Blog

What Dangers Do the Homeless Face During the Winter?

Homeless

Winter can bring about some minor annoyances for most people, but for the homeless, it can be dangerous.

The Baltimore-Washington metropolitan area has been facing a colder winter than we’ve seen in the past few years already; we saw snow in early December and it has continued into early January as well. For most of this, all this signals is that it’s time to pull out the winter coats from under our beds, swap out our tires for winter ones, and shovel some snow out of the driveway. Those who are struggling with being homeless, however, face much more serious and potentially life-threatening dangers during the colder months.

Frostbite

Frostbite is typically winter’s biggest hazard in regards to homeless people. It commonly occurs in the hands or feet and can range in severity, bad enough frostbite can lead to amputations being made. It can also cause difficulties in terms of getting around or being able to perform day-to-day activities.

Illnesses

There are a whole host of illnesses associated with cold weather like we’ve been experiencing. Cold weather can cause your immune system to weaken and even makes your blood thicker. This increases risk of a lot of health issues, ranging from the common cold to heart problems.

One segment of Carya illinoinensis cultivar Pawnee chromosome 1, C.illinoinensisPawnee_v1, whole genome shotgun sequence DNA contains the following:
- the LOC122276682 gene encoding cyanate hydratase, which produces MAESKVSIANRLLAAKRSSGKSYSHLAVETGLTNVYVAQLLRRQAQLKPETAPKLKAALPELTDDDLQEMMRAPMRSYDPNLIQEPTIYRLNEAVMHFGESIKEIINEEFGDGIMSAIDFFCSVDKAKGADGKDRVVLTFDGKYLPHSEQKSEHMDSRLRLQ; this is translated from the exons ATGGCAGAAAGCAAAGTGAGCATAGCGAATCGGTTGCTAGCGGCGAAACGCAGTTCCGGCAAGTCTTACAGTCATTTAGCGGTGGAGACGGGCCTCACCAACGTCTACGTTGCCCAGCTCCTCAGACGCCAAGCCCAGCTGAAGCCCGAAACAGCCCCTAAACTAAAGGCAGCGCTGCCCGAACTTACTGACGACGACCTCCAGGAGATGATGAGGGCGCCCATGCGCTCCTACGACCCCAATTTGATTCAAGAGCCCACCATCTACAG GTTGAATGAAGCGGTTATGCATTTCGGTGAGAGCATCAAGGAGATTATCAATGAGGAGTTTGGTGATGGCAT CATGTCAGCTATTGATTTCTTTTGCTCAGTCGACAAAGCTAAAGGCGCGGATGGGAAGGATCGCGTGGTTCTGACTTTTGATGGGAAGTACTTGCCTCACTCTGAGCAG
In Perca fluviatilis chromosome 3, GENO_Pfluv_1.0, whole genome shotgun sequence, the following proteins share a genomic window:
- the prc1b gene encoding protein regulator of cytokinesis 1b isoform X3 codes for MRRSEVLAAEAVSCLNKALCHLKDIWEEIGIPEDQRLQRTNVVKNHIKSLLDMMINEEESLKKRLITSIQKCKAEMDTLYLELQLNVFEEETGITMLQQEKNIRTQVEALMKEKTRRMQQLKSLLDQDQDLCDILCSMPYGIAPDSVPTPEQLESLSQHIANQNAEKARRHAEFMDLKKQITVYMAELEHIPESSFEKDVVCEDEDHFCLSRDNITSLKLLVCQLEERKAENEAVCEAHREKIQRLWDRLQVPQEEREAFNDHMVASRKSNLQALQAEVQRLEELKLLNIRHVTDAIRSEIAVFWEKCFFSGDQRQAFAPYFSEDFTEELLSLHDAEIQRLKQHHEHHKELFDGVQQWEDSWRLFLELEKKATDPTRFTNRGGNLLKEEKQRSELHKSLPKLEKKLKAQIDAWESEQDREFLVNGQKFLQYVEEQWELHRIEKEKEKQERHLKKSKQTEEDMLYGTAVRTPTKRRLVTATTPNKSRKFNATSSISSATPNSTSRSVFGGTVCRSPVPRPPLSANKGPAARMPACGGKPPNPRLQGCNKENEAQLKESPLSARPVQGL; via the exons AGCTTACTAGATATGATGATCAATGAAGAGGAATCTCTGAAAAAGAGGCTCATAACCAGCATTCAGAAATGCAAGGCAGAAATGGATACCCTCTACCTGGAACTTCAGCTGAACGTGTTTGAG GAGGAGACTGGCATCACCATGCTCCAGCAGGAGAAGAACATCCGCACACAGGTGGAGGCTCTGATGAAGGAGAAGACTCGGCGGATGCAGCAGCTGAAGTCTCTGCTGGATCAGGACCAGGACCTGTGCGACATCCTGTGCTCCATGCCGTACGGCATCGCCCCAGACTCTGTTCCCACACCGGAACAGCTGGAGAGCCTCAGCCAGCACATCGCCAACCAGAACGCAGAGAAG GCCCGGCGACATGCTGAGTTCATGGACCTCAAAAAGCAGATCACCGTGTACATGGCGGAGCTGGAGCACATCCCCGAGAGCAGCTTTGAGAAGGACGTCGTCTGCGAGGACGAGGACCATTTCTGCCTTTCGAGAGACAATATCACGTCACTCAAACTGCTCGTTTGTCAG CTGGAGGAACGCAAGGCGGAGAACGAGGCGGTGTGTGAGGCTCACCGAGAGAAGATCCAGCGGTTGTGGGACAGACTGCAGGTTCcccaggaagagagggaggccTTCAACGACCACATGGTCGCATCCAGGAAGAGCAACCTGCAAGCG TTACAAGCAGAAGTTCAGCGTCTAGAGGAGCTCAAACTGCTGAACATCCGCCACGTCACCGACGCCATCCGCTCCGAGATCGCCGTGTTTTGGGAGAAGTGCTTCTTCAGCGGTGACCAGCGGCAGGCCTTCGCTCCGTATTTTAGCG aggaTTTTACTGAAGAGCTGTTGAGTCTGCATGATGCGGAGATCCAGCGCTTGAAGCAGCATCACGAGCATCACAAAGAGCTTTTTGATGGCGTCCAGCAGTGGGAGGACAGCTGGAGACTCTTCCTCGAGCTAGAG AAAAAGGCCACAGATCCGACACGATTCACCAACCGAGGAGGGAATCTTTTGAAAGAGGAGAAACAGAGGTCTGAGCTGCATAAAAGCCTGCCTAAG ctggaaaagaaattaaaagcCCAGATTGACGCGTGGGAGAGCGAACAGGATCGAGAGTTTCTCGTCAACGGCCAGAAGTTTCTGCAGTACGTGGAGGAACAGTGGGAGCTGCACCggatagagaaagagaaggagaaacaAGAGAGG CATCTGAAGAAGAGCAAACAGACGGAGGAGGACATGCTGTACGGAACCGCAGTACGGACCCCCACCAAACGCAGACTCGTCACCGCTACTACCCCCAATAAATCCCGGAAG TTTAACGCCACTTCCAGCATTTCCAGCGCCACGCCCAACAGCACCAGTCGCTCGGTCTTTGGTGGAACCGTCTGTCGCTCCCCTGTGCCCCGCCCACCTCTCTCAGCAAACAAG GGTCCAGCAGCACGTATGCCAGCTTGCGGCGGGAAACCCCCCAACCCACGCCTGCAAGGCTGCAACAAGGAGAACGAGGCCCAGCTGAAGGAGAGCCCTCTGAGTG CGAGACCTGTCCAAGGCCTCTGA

Hypothermia

Prolonged exposure to hypothermia can result in people actually dying—and it isn’t uncommon, either.  According to The Washington Post, we saw over 800 deaths from hypothermia in 2015. Homeless people are, naturally, more prone to suffering from hypothermia because of their prolonged exposure to outside cold temperatures.

Depression

It should come as no shock that the reduced daylight and general dreariness winter can sometimes bring along with it can have a big impact on our mental health. There’s plenty of documentation out there on Seasonal Affective Disorder (SAD), which is a form of depression that can strike all kinds of people during these winter months in particular. Even then, science tells us that cold temperatures can cause some enzymes in the brain to be less effective which makes us slower and less able to spring into action. Mental health is already a concern for many homeless people and in the winter, it is only worse.

Talk to My Brother’s Keeper About Volunteering in Baltimore

To learn more about our youth programs, Attendance Affirmation Project, how to help, or to find out more about our services including hot meal programs, employment assistance, health services and identifying possible emergency shelter, call MBK today at 410-644-3194. You can also follow our official MBK page on Google+, Pinterest, Twitter, and Facebook, to stay up to date on our center’s progress and upcoming events in the community.

Tags: , ,


Costas Inn
5 stars - based on 695 reviews
4100 North Point Boulevard Baltimore , Maryland 21222
(410) 477-1975 URL of Map Categories: Seafood & Crabs Price Range: $$ Takes Reservations: yes